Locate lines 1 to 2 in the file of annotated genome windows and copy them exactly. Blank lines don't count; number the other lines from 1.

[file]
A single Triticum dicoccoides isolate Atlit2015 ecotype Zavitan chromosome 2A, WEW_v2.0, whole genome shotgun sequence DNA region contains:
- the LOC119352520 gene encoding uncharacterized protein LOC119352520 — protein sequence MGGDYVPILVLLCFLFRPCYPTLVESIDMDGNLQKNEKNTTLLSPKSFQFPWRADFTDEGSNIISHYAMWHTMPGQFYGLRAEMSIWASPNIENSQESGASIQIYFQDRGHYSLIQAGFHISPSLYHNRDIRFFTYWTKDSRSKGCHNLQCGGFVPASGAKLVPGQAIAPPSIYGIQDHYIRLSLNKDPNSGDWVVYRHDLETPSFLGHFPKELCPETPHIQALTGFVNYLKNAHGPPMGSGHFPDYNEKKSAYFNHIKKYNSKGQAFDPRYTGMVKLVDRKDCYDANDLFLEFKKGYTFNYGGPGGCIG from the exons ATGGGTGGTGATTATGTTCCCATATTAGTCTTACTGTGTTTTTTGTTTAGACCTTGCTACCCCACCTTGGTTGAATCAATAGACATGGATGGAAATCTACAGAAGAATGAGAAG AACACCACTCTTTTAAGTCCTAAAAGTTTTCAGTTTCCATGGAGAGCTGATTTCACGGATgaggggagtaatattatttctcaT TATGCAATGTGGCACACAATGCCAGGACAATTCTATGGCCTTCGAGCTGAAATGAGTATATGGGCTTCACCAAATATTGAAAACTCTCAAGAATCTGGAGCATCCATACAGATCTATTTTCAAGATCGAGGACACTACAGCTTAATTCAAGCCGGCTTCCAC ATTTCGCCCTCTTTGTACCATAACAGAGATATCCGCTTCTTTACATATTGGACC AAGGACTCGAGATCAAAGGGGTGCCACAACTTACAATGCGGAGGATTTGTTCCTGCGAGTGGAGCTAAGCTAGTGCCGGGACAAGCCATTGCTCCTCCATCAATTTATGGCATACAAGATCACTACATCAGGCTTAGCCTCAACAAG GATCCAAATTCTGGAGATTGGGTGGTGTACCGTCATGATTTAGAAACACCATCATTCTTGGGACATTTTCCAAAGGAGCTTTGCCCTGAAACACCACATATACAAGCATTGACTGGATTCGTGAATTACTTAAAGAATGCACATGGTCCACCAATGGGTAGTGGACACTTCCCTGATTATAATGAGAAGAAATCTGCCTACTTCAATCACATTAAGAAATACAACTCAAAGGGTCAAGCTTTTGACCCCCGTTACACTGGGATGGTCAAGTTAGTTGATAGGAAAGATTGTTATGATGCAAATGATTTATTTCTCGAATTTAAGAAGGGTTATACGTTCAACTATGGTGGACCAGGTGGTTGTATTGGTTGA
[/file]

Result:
A single Triticum dicoccoides isolate Atlit2015 ecotype Zavitan chromosome 2A, WEW_v2.0, whole genome shotgun sequence DNA region contains:
- the LOC119352520 gene encoding uncharacterized protein LOC119352520 — protein sequence MGGDYVPILVLLCFLFRPCYPTLVESIDMDGNLQKNEKNTTLLSPKSFQFPWRADFTDEGSNIISHYAMWHTMPGQFYGLRAEMSIWASPNIENSQESGASIQIYFQDRGHYSLIQAGFHISPSLYHNRDIRFFTYWTKDSRSKGCHNLQCGGFVPASGAKLVPGQAIAPPSIYGIQDHYIRLSLNKDPNSGDWVVYRHDLETPSFLGHFPKELCPETPHIQALTGFVNYLKNAHGPPMGSGHFPDYNEKKSAYFNHIKKYNSKGQAFDPRYTGMVKLVDRKDCYDANDLFLEFKKGYTFNYGGPGGCIG from the exons ATGGGTGGTGATTATGTTCCCATATTAGTCTTACTGTGTTTTTTGTTTAGACCTTGCTACCCCACCTTGGTTGAATCAATAGACATGGATGGAAATCTACAGAAGAATGAGAAG AACACCACTCTTTTAAGTCCTAAAAGTTTTCAGTTTCCATGGAGAGCTGATTTCACGGATgaggggagtaatattatttctcaT TATGCAATGTGGCACACAATGCCAGGACAATTCTATGGCCTTCGAGCTGAAATGAGTATATGGGCTTCACCAAATATTGAAAACTCTCAAGAATCTGGAGCATCCATACAGATCTATTTTCAAGATCGAGGACACTACAGCTTAATTCAAGCCGGCTTCCAC ATTTCGCCCTCTTTGTACCATAACAGAGATATCCGCTTCTTTACATATTGGACC AAGGACTCGAGATCAAAGGGGTGCCACAACTTACAATGCGGAGGATTTGTTCCTGCGAGTGGAGCTAAGCTAGTGCCGGGACAAGCCATTGCTCCTCCATCAATTTATGGCATACAAGATCACTACATCAGGCTTAGCCTCAACAAG GATCCAAATTCTGGAGATTGGGTGGTGTACCGTCATGATTTAGAAACACCATCATTCTTGGGACATTTTCCAAAGGAGCTTTGCCCTGAAACACCACATATACAAGCATTGACTGGATTCGTGAATTACTTAAAGAATGCACATGGTCCACCAATGGGTAGTGGACACTTCCCTGATTATAATGAGAAGAAATCTGCCTACTTCAATCACATTAAGAAATACAACTCAAAGGGTCAAGCTTTTGACCCCCGTTACACTGGGATGGTCAAGTTAGTTGATAGGAAAGATTGTTATGATGCAAATGATTTATTTCTCGAATTTAAGAAGGGTTATACGTTCAACTATGGTGGACCAGGTGGTTGTATTGGTTGA